Wednesday, April 29, 2009

Brokaw's assumptions about government consolidation were wrong or exaggerated

"NBC's Tom Brokaw wrote recently that the recession was a good reason for states to consolidate local governments, schools and colleges into larger jurisdictions. It's not," says the Daily Yonder, in a piece by co-editor Bill Bishop, right.

Bishop contends, "Consolidation (of schools or governments) doesn’t usually save money or create a more efficient institution. People are more satisfied with small and local government than a larger, more centralized government. Small towns aren’t big spenders. And big government isn’t more efficient. ... When researchers have gone back to examine what resulted from combining smaller governments into bigger ones, however, they find that consolidation doesn’t live up to the promises."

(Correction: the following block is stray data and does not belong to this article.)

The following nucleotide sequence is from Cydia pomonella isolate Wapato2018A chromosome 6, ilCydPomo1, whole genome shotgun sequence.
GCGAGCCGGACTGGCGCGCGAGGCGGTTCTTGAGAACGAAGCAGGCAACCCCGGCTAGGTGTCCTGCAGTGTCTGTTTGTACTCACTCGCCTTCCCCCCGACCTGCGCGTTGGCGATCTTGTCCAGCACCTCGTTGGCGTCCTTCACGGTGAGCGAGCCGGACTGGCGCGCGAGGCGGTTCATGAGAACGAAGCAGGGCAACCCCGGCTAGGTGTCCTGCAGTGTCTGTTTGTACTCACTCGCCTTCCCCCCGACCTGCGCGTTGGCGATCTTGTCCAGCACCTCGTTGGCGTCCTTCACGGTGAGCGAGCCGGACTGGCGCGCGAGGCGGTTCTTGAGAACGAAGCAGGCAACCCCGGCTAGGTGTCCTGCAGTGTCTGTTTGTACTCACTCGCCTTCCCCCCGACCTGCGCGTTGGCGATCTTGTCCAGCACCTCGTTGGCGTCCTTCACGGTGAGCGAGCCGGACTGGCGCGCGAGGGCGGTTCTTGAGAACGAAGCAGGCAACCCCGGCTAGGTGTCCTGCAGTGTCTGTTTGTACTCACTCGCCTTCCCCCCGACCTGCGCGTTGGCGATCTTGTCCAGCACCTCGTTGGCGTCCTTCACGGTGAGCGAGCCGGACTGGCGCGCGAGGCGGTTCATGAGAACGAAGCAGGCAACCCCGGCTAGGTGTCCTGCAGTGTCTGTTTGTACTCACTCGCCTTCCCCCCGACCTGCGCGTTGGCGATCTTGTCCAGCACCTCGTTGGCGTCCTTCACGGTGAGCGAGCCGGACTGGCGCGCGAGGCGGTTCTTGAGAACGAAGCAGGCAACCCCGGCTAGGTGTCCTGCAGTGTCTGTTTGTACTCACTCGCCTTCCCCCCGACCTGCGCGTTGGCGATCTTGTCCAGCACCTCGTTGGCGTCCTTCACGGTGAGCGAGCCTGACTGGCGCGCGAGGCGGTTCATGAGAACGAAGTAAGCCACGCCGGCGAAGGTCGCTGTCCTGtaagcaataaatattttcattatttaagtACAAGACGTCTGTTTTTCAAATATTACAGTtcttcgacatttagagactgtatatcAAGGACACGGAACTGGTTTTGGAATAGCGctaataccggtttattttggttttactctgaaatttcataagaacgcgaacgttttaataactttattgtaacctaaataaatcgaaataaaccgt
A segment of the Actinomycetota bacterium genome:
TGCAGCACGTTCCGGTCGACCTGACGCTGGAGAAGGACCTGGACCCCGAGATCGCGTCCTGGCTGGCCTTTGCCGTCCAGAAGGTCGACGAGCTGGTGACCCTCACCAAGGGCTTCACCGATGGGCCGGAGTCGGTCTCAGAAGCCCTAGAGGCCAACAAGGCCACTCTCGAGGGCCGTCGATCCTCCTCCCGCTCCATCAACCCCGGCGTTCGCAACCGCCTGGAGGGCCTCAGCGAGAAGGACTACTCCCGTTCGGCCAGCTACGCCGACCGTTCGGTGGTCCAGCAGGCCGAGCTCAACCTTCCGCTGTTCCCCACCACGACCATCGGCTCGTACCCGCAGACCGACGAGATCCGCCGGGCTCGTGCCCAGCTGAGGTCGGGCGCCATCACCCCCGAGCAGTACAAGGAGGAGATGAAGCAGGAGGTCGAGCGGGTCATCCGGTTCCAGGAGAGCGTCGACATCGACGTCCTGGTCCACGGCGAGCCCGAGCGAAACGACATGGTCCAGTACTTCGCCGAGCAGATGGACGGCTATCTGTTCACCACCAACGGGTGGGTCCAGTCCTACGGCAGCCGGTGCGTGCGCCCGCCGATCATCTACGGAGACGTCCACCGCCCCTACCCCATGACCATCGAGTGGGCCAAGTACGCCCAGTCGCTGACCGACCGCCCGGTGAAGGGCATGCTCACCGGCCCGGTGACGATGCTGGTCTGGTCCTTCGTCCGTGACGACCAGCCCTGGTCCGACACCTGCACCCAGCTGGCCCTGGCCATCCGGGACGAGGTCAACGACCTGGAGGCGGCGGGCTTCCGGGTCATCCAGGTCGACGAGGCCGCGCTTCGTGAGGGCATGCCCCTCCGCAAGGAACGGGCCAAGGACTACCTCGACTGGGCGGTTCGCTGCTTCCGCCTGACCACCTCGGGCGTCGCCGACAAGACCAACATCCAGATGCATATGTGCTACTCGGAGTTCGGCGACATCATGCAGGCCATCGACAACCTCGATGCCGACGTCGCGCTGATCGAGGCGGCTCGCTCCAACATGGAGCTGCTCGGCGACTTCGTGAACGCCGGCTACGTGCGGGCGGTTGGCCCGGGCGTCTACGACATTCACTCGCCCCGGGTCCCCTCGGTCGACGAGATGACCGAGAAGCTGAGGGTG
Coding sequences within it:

And here's the spice in the story: "Brokaw is a good enough reporter that if he had had even an inkling his assumptions were wrong — that big wasn’t more efficient than small — he would have quickly found the evidence that he needed to rethink his column. (All he needed to do was look on the first page of a Google search.) But he was so sure that he was right, the former network anchor didn’t do the most basic background research. The more insidious part of Brokaw’s article is that both he and his editors at the New York Times assumed that small schools, colleges and towns are at some early stage of becoming something big and therefore efficient and workable." (Read more)

1 comment:

John Flavell said...

Why couldn't Brokaw understand the cultural and social value of a small town school?
With the closings of rural post offices and attached 'general' stores (yet, the postal service is still going broke), the schools have become the only place for community activities.
Youth sports, community meetings, after school programs, extended library hours, small concerts, and adult education classes take place in these last true community magnets.
Attend any high school football or basketball game in rural Kentucky, or South Dakota, and you're not just attending a sporting event; you're attending the cultural and social event of the week.